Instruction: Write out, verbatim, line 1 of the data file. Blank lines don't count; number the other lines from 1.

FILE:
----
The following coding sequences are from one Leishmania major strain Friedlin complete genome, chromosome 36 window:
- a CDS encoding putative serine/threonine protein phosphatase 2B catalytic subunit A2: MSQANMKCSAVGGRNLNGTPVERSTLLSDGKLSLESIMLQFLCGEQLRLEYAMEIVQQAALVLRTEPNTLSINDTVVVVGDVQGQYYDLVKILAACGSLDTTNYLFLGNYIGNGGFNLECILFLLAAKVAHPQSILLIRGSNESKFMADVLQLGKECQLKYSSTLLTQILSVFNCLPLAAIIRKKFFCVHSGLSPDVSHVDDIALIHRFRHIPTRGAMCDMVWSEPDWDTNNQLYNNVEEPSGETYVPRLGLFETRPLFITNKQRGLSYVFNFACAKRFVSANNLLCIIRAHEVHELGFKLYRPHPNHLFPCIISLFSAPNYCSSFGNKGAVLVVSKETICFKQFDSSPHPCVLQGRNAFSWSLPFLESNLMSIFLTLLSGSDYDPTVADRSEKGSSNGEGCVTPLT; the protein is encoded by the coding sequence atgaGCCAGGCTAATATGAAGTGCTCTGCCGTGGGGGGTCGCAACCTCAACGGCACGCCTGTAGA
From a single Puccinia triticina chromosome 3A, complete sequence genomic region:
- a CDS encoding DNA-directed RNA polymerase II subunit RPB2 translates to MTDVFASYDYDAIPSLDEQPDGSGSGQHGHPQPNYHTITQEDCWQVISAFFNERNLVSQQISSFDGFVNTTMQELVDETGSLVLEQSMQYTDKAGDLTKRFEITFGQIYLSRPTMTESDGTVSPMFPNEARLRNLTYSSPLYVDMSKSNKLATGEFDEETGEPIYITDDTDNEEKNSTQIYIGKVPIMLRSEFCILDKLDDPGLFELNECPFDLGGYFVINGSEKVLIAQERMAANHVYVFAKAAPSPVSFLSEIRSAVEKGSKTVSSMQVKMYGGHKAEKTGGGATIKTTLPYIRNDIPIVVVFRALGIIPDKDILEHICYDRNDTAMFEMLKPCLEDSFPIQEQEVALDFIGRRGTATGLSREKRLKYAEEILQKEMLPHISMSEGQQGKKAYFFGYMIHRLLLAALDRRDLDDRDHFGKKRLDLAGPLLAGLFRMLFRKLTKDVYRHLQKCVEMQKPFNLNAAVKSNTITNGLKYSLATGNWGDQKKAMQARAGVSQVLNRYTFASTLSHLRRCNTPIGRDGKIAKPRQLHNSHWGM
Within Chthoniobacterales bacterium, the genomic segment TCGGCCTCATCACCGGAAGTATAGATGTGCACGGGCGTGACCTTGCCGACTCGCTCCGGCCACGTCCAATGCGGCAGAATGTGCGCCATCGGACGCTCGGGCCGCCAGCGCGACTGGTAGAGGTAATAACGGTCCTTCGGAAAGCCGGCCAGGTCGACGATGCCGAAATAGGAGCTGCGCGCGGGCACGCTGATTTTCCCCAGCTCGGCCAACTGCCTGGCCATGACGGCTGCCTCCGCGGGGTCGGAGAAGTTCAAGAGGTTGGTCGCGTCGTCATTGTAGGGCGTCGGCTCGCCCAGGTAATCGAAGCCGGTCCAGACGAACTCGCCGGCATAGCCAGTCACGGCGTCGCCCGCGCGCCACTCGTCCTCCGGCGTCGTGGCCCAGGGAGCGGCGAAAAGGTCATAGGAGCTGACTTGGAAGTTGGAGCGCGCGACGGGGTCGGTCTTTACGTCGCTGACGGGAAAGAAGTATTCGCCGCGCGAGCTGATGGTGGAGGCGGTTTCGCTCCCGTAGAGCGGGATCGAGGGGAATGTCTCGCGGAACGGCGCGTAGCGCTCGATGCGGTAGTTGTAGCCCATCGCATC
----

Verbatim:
The following coding sequences are from one Leishmania major strain Friedlin complete genome, chromosome 36 window: